I should have died in ambushes a hundred times.
Sometimes, America, when something’s too bad, we don’t want to look at it. We want to turn our head.
I tell people all the time, ‘Don’t give up.’ We get almost to our blessing, whether you believe spiritually in God or in a good force and an evil force. We get almost to our blessing, and we quit. Don’t stop.
I have 179 children that I take care of full-time: close to 40 in Uganda and the rest in Sudan.
I don’t like to consider myself a normal preacher. When you look at religious people, they’re the ones who hung Christ from the cross. I look at myself as a man carrying a message of hope.
I started out doing something little. I went to Africa to spend five weeks putting roofs on a building. I seen the small child that stepped on a land mine. Three months later, I’m back helping pull the land mines out. Little things just kept getting bigger and bigger and bigger.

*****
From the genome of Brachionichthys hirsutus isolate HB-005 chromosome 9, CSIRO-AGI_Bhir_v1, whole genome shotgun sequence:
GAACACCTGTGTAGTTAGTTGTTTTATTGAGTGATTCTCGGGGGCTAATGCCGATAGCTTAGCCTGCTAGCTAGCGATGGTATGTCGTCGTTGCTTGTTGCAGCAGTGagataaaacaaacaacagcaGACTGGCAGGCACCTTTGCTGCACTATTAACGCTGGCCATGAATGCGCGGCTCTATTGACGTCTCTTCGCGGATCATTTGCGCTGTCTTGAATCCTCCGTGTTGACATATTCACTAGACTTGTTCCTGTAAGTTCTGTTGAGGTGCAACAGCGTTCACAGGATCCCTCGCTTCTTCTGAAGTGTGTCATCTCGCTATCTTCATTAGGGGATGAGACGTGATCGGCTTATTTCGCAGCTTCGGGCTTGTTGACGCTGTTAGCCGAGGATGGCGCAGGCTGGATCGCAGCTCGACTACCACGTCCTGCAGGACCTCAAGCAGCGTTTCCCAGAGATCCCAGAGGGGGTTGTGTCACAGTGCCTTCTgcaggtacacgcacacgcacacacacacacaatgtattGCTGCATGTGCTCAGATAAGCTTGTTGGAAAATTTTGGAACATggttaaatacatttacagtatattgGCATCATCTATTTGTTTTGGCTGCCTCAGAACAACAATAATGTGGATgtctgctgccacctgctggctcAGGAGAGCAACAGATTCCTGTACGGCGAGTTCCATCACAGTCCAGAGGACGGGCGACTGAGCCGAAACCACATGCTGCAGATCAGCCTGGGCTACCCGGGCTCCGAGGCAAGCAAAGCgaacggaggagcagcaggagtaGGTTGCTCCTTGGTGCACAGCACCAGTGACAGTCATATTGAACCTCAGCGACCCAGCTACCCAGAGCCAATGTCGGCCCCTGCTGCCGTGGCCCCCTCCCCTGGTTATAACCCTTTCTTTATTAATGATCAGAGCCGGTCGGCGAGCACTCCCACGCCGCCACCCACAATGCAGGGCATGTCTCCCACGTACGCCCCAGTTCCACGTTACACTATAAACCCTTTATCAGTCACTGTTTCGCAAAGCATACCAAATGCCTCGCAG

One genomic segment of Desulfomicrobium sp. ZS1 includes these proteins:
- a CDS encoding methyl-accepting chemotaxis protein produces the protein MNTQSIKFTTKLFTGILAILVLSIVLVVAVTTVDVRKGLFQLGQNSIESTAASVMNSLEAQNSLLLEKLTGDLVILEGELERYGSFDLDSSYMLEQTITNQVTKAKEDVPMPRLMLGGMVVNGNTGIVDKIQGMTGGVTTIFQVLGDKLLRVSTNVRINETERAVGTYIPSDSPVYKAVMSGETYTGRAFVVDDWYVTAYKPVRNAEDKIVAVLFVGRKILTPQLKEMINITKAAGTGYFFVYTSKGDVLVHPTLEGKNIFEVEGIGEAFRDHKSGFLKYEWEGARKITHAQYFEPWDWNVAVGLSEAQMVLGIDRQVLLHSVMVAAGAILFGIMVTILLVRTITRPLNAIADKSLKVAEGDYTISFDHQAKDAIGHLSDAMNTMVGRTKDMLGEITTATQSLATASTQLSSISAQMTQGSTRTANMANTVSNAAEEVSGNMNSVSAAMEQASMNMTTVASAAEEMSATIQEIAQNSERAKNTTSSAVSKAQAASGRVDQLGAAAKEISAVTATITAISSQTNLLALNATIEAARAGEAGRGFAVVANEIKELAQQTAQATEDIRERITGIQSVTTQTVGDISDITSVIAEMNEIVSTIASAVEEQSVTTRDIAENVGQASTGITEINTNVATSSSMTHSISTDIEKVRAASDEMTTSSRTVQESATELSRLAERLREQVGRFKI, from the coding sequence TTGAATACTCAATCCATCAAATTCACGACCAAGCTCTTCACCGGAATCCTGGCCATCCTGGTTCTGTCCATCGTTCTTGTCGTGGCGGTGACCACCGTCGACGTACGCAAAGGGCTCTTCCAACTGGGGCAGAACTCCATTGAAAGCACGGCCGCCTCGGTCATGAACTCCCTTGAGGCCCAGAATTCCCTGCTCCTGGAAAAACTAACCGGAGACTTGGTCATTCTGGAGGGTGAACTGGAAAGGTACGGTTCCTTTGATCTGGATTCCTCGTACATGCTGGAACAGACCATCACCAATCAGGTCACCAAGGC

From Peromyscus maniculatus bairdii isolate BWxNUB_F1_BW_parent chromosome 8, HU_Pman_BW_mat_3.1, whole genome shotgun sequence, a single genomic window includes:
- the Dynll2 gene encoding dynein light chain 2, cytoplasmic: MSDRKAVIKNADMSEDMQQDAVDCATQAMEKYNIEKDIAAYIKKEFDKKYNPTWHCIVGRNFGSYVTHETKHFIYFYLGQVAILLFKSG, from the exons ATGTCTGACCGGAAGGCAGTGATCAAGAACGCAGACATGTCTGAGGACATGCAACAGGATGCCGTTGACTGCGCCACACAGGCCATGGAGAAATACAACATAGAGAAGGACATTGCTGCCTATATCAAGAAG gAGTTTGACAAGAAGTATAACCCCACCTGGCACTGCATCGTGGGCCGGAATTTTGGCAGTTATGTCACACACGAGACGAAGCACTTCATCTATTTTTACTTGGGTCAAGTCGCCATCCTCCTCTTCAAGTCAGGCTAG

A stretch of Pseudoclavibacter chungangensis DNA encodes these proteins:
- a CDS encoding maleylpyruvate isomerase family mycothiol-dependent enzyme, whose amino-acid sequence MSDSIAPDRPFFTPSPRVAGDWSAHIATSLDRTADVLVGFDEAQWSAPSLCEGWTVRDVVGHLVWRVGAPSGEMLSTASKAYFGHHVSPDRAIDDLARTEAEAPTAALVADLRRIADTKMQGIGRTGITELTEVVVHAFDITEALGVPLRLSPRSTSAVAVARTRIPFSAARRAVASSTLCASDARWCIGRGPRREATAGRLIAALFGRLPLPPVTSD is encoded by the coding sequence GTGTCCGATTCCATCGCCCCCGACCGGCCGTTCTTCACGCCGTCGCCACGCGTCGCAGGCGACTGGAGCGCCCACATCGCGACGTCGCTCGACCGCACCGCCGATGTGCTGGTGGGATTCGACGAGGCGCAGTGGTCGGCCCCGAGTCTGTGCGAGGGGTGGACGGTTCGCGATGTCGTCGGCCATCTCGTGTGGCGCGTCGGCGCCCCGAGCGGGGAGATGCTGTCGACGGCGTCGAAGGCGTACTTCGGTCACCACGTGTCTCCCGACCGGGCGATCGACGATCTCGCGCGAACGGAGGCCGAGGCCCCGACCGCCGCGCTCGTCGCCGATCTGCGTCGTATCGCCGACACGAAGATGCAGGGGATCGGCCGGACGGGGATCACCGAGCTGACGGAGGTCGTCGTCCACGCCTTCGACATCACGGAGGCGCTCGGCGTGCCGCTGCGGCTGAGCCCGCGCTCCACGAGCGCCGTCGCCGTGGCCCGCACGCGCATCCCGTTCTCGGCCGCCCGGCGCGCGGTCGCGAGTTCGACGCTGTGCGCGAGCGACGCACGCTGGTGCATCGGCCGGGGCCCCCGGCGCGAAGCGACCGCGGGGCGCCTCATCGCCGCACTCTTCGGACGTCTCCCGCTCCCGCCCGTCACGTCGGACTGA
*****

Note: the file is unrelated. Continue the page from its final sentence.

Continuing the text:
Because the nights bring the threat of invasion and terror to the villages, thousands of children in northern Uganda have become night commuters, leaving the nightmare of capture behind for the safety of the city.
When I see a serious problem, I try to figure out, my way, how to solve it, how to fix it. When I’m back here in the U.S., I’m speaking, raising funds, and everything for what I do overseas, but at the same time, I speak in schools, colleges, on drugs and alcohol. I come back here and I go into a different fight. But really, it’s all related.